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Posted 24th March 2023

How to Set up a Fishing Rod

How to Set up a Fishing Rod
How to Set up a Fishing Rod

By Robert Thornton

Setting up and rod and reel combo isn’t too complicated at all, but it’s not a good idea to throw together any old rod and reel.

Matching a reel to a rod isn’t an exact science, although knowing what a well-balanced setup feels will help you understand how to rig a fishing rod to suit your own needs.

With light spin setups, you should be able to put one finger somewhere along the foregrip of the rod and balance the combo on it. Additionally, it should feel comfortable to hold, with neither the reel or the rod feeling like it’s over balancing the setup.

Baitcast setups don’t require the same attention to balance, and offer a little more leeway when pairing. Just like with a spin set up, however, the rod and reel shouldn’t feel like one is weighing the other down.

Which Line to Use

Equally important for both kind of reels is the poundage of line you spool it up with. Pretty much all rods have a line rating written somewhere on the blank (usually just above the foregrip). This is the recommended line for the rod when paired with an appropriate reel.

With most light spin or baitcast rods, running mainline within or just above the line rating is fine. For example, a light 2-5kg spin rod like the TD Zero 732LS will balance well with a 2000-2500 sized reel and 4-10lb braid. You could also go up to 12lb mainline without issue, however it’s not recommended to go any higher than this, or you may risk breaking the rod and the outfit won’t cast as well as it otherwise could.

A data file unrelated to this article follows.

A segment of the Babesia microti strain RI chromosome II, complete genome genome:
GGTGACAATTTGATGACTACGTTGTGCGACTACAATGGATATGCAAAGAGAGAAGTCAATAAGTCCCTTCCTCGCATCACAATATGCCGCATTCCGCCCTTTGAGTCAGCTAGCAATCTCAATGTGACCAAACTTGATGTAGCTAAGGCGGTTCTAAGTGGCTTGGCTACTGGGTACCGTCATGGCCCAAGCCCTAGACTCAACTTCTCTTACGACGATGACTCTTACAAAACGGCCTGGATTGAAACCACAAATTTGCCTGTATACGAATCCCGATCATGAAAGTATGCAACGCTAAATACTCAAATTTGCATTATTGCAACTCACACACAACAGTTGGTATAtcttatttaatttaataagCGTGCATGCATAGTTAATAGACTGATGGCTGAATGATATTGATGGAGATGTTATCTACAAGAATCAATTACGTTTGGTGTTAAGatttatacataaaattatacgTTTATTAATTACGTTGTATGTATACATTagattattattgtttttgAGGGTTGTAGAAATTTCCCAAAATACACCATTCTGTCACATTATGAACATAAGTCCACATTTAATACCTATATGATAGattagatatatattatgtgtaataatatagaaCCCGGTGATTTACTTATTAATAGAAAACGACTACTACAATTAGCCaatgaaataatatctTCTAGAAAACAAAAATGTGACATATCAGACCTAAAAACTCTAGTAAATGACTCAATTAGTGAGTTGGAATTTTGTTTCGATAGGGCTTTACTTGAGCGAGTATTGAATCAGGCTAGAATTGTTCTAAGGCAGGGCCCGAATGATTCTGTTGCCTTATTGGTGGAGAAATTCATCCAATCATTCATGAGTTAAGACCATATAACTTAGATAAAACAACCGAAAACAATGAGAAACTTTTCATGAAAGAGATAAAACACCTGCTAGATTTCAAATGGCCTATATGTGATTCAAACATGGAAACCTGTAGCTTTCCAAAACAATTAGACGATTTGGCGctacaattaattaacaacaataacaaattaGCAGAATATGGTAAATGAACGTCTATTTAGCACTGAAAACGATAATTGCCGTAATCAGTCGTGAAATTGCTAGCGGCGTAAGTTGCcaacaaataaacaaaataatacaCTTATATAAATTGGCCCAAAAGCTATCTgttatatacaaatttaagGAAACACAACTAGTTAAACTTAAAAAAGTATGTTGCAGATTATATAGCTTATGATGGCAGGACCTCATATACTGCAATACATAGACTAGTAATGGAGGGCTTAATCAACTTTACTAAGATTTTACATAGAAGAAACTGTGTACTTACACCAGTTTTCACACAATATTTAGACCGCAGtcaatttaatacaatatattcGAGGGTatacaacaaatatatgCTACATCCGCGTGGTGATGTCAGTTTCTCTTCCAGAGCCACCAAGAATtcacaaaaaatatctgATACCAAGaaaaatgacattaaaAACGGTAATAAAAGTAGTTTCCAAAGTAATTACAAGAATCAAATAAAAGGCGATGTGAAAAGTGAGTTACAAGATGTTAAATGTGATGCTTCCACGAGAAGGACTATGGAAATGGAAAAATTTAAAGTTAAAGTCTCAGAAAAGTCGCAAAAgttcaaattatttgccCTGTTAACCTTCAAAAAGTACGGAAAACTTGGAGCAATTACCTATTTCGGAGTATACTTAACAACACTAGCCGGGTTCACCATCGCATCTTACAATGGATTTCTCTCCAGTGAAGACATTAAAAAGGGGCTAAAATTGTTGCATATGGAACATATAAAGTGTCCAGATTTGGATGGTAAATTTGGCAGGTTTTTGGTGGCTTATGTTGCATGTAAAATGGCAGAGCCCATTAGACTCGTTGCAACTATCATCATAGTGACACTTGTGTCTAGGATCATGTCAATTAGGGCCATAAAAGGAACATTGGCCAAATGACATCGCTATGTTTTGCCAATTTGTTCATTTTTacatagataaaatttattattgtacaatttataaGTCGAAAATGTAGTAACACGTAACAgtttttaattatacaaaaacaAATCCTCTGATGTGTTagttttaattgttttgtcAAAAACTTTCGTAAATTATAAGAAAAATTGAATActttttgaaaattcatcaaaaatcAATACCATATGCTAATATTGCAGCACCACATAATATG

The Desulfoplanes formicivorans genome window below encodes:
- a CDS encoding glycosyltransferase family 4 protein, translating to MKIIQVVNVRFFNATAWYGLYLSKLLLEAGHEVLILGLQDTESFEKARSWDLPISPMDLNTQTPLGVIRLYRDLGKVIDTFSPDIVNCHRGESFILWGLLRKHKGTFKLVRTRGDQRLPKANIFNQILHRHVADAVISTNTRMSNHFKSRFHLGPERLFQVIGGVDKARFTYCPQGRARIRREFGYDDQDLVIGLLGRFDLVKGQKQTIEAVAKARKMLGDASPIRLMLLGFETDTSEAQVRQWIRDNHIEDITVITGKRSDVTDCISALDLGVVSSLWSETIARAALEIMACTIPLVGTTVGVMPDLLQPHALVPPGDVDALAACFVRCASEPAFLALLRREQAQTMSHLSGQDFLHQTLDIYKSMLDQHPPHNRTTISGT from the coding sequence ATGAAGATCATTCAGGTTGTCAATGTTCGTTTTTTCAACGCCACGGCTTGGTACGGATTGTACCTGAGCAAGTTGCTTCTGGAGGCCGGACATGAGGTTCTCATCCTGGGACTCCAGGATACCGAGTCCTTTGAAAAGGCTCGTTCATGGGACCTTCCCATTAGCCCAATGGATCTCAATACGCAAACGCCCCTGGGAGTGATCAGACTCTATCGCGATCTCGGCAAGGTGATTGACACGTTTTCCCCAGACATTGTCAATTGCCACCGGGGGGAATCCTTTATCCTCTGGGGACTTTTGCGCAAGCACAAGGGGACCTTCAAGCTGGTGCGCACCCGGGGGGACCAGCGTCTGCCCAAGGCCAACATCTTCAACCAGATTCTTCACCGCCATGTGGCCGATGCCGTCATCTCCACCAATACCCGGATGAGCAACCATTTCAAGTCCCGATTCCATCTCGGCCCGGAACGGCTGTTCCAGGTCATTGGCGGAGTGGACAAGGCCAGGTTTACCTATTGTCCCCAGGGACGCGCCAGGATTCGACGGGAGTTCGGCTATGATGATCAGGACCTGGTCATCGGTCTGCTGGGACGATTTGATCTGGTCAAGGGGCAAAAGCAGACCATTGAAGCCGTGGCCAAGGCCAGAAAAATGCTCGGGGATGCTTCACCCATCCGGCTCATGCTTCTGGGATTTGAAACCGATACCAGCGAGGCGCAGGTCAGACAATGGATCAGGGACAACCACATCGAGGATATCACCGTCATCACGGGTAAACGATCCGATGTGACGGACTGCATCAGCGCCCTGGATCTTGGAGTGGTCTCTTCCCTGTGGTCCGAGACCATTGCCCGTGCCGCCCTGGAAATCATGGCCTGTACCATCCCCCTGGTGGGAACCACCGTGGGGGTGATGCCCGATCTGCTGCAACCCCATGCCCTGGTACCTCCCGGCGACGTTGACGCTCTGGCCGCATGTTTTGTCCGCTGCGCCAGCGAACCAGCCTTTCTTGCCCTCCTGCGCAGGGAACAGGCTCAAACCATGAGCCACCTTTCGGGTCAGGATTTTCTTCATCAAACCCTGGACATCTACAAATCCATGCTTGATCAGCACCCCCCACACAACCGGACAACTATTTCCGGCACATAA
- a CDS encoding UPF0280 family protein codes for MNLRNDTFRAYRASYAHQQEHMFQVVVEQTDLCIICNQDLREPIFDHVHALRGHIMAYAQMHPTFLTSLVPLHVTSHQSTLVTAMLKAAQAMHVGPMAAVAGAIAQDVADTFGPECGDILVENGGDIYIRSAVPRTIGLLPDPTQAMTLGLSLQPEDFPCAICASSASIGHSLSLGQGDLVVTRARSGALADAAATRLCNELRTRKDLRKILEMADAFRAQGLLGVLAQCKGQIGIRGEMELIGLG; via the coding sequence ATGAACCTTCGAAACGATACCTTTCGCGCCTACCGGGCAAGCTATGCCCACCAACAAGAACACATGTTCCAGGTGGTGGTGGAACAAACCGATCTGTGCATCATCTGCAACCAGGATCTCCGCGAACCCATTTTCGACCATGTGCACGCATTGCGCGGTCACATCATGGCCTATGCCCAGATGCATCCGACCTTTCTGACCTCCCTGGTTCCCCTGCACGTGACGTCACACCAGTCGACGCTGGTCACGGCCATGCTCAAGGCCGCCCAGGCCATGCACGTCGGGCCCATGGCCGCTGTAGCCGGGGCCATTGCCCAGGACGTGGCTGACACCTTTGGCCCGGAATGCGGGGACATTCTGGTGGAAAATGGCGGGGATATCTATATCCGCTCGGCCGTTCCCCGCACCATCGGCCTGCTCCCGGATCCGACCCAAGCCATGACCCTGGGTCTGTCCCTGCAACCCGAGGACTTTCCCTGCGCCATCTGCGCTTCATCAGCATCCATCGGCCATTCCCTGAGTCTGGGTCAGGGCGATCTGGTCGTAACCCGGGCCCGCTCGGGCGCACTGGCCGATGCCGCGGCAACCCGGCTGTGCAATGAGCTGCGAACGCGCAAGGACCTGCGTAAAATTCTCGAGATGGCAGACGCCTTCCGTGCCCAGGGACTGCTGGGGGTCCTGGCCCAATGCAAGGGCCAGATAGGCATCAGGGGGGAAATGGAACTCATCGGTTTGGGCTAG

At the very end of your mainline is the trace or leader. Setups with mono or braided mainline will almost always have a trace. Those running fluoro straight through tend not to use a trace at all.

Lure anglers using braid will tend to opt for fluorocarbon of a similar poundage to their mainline, usually around a rod length long. This trace does a few things. Firstly, it provides a little bit of shock absorbance, secondly, it hides the line from the fish, and thirdly, offers better abrasion resistance than the braid. You could tie your lure straight to the braid, however because of the reasons above you may get less bites and/or land less fish. 

Anglers using monofilament mainlines also use traces, usually in a poundage suitable for their target species. If they’re targeting toothy fish like sharks, mackerel, tailor and so on, they will sometimes use a short length of wire as their trace to prevent their rig being bitten off.

Traces and leaders can be attached with a few different knots, including the double uni knot, FG knot, PR knot, slim beauty and more.

It’s recommended that you change your leader before each trip, as the knots can weaken over time with use, and leaders themselves can become damaged while fighting fish around structure.

All set!

Now that you’ve got all the info to set up a rod and reel, the only thing left to do is start putting together an outfit to suit your own angling! If you follow these simple steps your new outfit should work more efficiently, last longer, and ultimately, catch you more fish!



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